Drug residues escape wastewater treatments

Hospital wastewater reveals a substantial pool of antibiotic resistance, as both antibiotic use and average patient length of stay were linked to greater abundance of antibiotic resistant genes detected in molecular assays, UK researchers found.

Use of antimicrobials, as well as patient length of stay was reflected in the portion of antimicrobial resistant genes in the hospital wastewater — or water affected by human use, such as that from toilets, sinks, and showers, reported Meghan R. Perry, MD, of the University of Edinburgh in Scotland, and colleagues in a manuscript published on the preprint server medRxiv.

The results of this study are not surprising, but they emphasize the importance of antimicrobial stewardship programs in hospitals. And it’s not only hospital wastewater, but all of the sewage outputs from commercial and domestic properties. Then there are all of the other drug substances, the excipients and inevitably the myriad or metabolites the biological and environmental impacts of which are almost completely unknown.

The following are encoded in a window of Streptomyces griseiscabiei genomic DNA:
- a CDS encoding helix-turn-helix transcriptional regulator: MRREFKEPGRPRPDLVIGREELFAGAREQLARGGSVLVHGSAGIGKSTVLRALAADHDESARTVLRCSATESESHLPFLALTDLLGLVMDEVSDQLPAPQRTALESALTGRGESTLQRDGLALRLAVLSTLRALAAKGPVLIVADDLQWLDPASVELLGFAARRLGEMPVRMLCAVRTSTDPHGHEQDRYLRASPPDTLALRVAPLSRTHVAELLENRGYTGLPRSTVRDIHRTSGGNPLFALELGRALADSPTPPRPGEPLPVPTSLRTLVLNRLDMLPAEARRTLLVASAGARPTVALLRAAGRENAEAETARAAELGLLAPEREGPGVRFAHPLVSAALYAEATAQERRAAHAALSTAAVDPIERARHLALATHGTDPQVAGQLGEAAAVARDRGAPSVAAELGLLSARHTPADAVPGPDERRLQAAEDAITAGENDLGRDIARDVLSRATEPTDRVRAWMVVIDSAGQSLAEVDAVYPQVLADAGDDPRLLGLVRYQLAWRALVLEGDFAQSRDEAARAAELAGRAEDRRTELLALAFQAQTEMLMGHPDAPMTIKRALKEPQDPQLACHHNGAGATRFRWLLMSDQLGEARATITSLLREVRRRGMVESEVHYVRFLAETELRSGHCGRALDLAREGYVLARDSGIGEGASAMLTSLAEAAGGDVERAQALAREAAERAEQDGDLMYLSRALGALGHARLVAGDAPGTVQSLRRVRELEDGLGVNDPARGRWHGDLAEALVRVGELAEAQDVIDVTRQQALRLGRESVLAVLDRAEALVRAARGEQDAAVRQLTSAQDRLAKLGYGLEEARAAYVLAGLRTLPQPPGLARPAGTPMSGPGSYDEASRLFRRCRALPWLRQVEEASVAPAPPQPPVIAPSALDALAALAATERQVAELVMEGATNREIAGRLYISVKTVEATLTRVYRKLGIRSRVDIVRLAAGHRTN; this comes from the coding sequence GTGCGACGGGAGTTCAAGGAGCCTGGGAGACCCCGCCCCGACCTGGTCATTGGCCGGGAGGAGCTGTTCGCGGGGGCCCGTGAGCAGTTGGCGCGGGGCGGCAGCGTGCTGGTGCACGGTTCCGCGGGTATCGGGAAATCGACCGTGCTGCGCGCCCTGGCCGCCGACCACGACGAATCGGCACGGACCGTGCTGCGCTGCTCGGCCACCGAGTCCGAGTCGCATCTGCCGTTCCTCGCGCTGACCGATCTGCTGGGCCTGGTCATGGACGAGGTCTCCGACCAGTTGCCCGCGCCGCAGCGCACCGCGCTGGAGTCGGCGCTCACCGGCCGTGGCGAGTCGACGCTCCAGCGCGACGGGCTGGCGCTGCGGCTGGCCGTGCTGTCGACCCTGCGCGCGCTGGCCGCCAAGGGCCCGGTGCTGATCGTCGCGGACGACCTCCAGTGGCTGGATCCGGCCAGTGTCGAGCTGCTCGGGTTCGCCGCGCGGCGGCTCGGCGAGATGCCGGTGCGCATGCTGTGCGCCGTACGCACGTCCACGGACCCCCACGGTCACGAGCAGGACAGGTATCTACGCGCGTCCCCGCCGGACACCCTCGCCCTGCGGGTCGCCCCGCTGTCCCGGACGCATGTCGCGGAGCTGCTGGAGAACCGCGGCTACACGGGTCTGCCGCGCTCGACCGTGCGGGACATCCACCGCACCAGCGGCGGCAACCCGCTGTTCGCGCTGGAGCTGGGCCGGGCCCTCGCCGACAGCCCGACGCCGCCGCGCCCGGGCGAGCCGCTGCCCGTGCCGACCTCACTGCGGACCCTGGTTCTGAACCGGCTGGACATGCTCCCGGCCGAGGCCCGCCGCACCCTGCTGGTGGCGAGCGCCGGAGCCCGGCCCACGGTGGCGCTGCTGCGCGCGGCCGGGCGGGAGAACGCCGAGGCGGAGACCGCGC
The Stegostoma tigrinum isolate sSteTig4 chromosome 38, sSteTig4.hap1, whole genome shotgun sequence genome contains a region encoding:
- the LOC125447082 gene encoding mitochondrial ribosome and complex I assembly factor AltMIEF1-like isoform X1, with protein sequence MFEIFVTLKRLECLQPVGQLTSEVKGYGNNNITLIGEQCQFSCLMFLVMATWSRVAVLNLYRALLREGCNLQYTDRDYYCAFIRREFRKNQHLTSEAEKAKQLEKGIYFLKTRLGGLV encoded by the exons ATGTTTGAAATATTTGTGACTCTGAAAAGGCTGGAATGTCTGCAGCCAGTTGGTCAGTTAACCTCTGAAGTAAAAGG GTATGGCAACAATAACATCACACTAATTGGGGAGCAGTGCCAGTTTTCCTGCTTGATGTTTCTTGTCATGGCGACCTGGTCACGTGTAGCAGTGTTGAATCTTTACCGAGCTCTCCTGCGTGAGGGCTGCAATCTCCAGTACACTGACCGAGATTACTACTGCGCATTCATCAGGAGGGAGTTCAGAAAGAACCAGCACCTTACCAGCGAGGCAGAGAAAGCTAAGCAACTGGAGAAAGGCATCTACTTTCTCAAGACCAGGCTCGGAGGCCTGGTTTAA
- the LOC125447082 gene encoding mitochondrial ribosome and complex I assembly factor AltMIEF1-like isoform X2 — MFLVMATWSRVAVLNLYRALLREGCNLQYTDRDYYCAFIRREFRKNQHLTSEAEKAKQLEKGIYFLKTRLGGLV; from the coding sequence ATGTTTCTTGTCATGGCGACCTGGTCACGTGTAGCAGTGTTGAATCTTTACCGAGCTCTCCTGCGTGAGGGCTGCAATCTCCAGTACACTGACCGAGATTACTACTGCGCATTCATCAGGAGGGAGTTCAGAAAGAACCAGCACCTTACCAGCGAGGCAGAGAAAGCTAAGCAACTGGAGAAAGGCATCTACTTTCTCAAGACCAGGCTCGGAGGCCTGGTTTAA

We really do need better systems for drug waste disposal in the community, and perhaps that should include the residues of antiseptic and disinfectant products, the environmental impacts of which are barely understood. And what we need most of all is a better sewage treatment system capable of removing or neutralising these compounds since at present we are reliant on systems developed by the Victorians!

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